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October 26, 2021

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As a public health crisis rages, a fiscal dilemma looms for Southern Nevada cities

Vegas

John Locher / AP

Medical and physician assistant students wear personal protective equipment as they prepare to screen for possible coronavirus cases at a makeshift camp for the homeless Saturday, March 28, 2020, in Las Vegas.

Scott Adams, the city manager for Las Vegas, remembers the city’s budgetary challenges in the years after the Great Recession of 2008-’09. The city reduced its spending by 20% over several years.

Now, the city faces an unprecedented situation: Figuring out how to cut its approximately $650 million budget by 25% for the fiscal year beginning July 1.

Even with an estimated $119 million in federal aid coming to Las Vegas through the federal coronavirus relief bill, deep and immediate cuts will be inevitable, Adams said. Considering that Las Vegas was already in “tightened budget mode” before coronavirus hit, all options are on the table to trim $150 million.

“What we’re doing is looking at everything from using cash to cuts in services to cuts in personnel, and our cuts in personnel would include layoffs,” he said.

The COVID-19 pandemic is creating a fiscal crisis for local governments across the country, including Las Vegas, Clark County, Henderson and North Las Vegas.

With casinos and most businesses closed, visitation has stopped, significantly reducing sales tax revenue — one of the largest funding sources for the region’s cities and Clark County. Locals are inevitably spending less, too, and revenue from fees tacked onto business licensing and permitting has stalled.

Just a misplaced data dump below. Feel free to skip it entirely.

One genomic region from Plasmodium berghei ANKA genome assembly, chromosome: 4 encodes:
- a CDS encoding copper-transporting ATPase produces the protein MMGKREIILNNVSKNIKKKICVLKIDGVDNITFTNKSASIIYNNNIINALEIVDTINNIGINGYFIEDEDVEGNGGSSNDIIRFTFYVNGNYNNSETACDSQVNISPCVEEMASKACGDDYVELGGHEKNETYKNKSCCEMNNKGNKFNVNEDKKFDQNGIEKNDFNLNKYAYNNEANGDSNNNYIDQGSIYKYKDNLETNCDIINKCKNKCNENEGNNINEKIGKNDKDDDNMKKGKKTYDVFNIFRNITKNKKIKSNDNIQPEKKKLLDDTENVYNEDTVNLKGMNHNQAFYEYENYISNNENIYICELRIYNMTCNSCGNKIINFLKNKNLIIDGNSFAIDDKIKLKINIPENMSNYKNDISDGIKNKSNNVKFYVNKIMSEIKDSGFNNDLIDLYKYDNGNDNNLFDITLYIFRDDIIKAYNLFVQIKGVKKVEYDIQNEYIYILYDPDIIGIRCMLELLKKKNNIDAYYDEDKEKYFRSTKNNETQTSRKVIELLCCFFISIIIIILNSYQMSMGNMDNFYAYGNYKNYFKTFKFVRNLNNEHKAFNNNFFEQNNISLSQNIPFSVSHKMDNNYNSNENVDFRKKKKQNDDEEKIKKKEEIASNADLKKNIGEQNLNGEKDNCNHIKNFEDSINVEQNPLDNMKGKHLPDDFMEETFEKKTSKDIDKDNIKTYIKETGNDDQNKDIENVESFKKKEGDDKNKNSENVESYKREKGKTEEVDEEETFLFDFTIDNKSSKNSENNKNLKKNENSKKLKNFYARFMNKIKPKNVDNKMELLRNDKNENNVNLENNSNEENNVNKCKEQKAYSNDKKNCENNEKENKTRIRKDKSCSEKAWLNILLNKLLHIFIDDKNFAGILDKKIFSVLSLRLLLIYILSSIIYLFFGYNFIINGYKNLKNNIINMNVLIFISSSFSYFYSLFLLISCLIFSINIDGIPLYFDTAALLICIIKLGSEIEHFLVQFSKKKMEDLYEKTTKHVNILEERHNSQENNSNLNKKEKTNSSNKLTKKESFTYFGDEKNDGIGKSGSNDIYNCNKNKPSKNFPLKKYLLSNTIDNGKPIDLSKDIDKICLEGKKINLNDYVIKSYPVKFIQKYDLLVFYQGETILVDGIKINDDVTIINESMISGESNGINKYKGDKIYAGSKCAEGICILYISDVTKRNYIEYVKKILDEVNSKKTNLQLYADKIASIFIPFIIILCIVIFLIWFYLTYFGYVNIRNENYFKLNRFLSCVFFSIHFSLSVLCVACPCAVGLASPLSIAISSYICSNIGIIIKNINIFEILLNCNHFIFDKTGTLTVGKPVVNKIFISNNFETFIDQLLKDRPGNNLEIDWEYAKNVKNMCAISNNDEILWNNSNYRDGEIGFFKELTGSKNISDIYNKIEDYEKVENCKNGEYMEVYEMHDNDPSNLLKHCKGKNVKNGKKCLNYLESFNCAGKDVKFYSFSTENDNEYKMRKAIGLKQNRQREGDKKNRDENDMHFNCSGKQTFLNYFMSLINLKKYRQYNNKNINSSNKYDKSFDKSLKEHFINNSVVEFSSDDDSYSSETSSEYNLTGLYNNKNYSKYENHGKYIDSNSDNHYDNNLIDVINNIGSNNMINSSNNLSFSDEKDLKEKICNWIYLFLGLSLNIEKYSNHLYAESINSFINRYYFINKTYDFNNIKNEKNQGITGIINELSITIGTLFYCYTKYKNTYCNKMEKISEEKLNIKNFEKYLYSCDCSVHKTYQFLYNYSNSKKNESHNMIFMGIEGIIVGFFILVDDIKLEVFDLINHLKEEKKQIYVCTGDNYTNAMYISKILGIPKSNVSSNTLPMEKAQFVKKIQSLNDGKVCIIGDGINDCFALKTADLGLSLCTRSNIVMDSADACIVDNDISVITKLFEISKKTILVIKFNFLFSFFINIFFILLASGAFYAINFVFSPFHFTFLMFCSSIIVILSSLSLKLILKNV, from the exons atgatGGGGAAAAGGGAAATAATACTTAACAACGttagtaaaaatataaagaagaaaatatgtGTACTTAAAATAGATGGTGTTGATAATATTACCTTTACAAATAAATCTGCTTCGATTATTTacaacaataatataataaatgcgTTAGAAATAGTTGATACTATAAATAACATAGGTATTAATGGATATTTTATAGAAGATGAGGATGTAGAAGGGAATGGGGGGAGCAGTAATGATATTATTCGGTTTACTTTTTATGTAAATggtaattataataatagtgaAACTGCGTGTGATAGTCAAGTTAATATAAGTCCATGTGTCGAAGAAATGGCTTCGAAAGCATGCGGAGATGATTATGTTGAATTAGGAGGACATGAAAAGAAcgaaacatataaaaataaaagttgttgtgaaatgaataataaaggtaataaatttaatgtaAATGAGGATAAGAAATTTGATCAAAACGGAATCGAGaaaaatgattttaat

On top of that, the municipalities face unanticipated expenses due to the pandemic, ranging from personal protective equipment for essential employees to new services to help constituents during the crisis. City of Las Vegas employees have completely shifted their focus to addressing the pandemic, leading to many unbudgeted expenses, Adams said.

“Every minute of our breath is related to COVID-19 stuff,” he said.

Demand for county services is likely increasing because of the pandemic, said Dagny Stapleton, executive director of the Nevada Association of Counties. Clark County provides money for child protective services, senior services, the justice system and medical services through the county-owned University Medical Center.

“What people sometimes don’t realize is all of the critical services that counties provide — not only roads, parks, emergency response and our local justice system, but also the social safety net,” Stapleton wrote in an email.

As was the case during the recession, the Las Vegas region is poised to be one of the hardest hit in the country due to coronavirus, according to some estimates. The state’s tax structure — which relies significantly on tourism rather than property taxes, personal income taxes or corporate taxes — is one reason why, said Robert Lang, professor of urban affairs and director of UNLV’s Brookings Mountain West.

“The Strip is set up to run the state, basically. It’s the largest driver of the economy,” Lang said. “MGM (Resorts International) may be the single biggest payer of taxes as a share of state budget of any business in any state.”

Another issue is the region’s narrowly focused economy as compared to that of most other U.S. cities. While Henderson and North Las Vegas had some success diversifying their commercial tax bases particularly after the recession, the region is still extremely dependent on tourism, which has no chance of functioning virtually, Lang said.